Yeah… it seems kind of nuts. Thankfully there’s another, parallel answer to this question, and that’s because this story comes out of a bigger project. Billy is the youngest of five siblings in a generation of a family, and he’s the only one who doesn’t have kids. It was a piece of information I wanted to fit in there somehow, and to my ear that was the right place to put it.

Michael Noll

Your titles are wonderful. They remind me of the chapter headings that you see in certain novels from the 1700s and 1800s. What’s your approach to titling stories? It’s something that most writers I know find so difficult.

Callie Collins

Once you've got your butt in the chair, how do you get your head in the right place? An exercise on sparking the imagination from Callie Collins' story, "Tropical Storm Bill Washes Up Alligator Gar in Corpus Christi, 2015."

Callie Collins’ story, “Tropical Storm Bill Washes Up Alligator Gar in Corpus Christi, 2015” was published along with one other at Conflict of Interest.

Oh, thank you! I feel lucky when I land on serviceable, or at the very least somewhere near I-can-see-she’s-trying-to-move-me-and-am-not-entirely-repulsed.

I cheat a little. I’ll find a particular structure I like and adapt it in subtle ways to fit many pieces. I like the “something unsettling happens to a body, date” scheme for its simplicity. There’s room to make the first part as strange or noisy as I want, but the year provides stability, normalizes, maybe brings it down to earth. My hope is that each title alone will function pretty straightforwardly, but that using the structure repeatedly will help the stories accrete and flow differently—as variations on a theme. I can, of course, take this way too far. Currently I’m using the same exact title for at least five different stories and for the manuscript they all come out of—man, stop me—which has become inconvenient and messy.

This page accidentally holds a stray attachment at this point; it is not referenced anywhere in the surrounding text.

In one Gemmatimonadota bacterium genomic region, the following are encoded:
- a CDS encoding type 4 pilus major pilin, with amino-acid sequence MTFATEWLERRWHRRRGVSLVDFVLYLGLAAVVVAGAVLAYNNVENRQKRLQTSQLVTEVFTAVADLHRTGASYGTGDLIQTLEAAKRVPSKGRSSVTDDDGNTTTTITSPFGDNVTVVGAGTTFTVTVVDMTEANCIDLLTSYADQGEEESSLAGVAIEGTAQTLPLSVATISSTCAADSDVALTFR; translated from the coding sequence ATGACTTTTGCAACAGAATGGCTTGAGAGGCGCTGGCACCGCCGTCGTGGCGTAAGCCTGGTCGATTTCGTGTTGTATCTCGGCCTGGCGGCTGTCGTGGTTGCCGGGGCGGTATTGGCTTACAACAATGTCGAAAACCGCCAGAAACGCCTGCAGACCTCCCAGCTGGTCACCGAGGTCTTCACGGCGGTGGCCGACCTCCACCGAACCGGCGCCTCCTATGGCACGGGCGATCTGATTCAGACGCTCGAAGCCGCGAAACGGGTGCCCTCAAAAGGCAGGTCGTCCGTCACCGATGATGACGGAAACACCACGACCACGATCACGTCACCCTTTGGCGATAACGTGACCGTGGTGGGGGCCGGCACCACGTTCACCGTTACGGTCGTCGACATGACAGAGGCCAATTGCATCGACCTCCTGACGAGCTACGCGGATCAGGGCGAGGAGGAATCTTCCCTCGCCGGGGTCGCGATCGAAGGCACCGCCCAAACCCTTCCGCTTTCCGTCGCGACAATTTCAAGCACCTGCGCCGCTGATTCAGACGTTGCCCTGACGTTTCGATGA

But I like this sort of repetition. It’s how my brain works most naturally. There are pieces of language and slices of syntax that lodge in my mind, and I return to them compulsively but hopefully from new angles and alignments. And it’s one of the really big pros to writing page-long stories. It wouldn’t work if I had fewer pieces to title.

Michael Noll

Both of these stories have a kind of thematic structure. You could, if you wanted, distill them to their major images (for example, cocoons/butterflies, gar, the O shape the girl makes), and then it seems as if the purpose of the story is to connect these images in a way that makes sense. This makes me wonder: Do you start with the images and try to connect them or start with one image and write your way into the story, discovering new images as you go?

Callie Collins

Mostly I start with one image and write my way into the story. I think a lot about thematic structure and particularly the idea of thematic return, movement back toward the home of an original moment or sound. I used to study some music theory and composition a long time ago and was really pretty awful at it, but I found some comfort in the fact that our brains are kind of wired to find closure and satisfaction in music that returns to the tonic—the piece’s tonal center. There are certainly many ways to come home to the tonic, or to approach coming home and not make it all the way, or to refuse that closure entirely, and I think the same is true in fiction. I love endings for that reason; I’m attracted to the urgency of the choice whether or not to return.